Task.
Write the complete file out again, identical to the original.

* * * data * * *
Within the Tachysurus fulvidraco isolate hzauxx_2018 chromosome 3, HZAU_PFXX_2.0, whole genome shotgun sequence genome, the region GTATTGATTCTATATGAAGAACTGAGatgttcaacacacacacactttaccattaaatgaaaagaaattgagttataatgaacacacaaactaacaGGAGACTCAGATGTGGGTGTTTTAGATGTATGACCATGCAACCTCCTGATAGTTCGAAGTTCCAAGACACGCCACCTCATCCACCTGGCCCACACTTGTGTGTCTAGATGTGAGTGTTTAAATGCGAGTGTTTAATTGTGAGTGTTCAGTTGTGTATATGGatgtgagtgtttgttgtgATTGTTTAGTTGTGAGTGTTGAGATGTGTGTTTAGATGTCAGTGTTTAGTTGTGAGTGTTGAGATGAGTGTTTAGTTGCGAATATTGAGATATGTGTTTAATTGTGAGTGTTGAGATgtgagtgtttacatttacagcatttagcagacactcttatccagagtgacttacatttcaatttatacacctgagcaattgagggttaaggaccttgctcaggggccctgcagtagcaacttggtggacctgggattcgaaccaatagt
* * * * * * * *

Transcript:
Within the Tachysurus fulvidraco isolate hzauxx_2018 chromosome 3, HZAU_PFXX_2.0, whole genome shotgun sequence genome, the region GTATTGATTCTATATGAAGAACTGAGatgttcaacacacacacactttaccattaaatgaaaagaaattgagttataatgaacacacaaactaacaGGAGACTCAGATGTGGGTGTTTTAGATGTATGACCATGCAACCTCCTGATAGTTCGAAGTTCCAAGACACGCCACCTCATCCACCTGGCCCACACTTGTGTGTCTAGATGTGAGTGTTTAAATGCGAGTGTTTAATTGTGAGTGTTCAGTTGTGTATATGGatgtgagtgtttgttgtgATTGTTTAGTTGTGAGTGTTGAGATGTGTGTTTAGATGTCAGTGTTTAGTTGTGAGTGTTGAGATGAGTGTTTAGTTGCGAATATTGAGATATGTGTTTAATTGTGAGTGTTGAGATgtgagtgtttacatttacagcatttagcagacactcttatccagagtgacttacatttcaatttatacacctgagcaattgagggttaaggaccttgctcaggggccctgcagtagcaacttggtggacctgggattcgaaccaatagt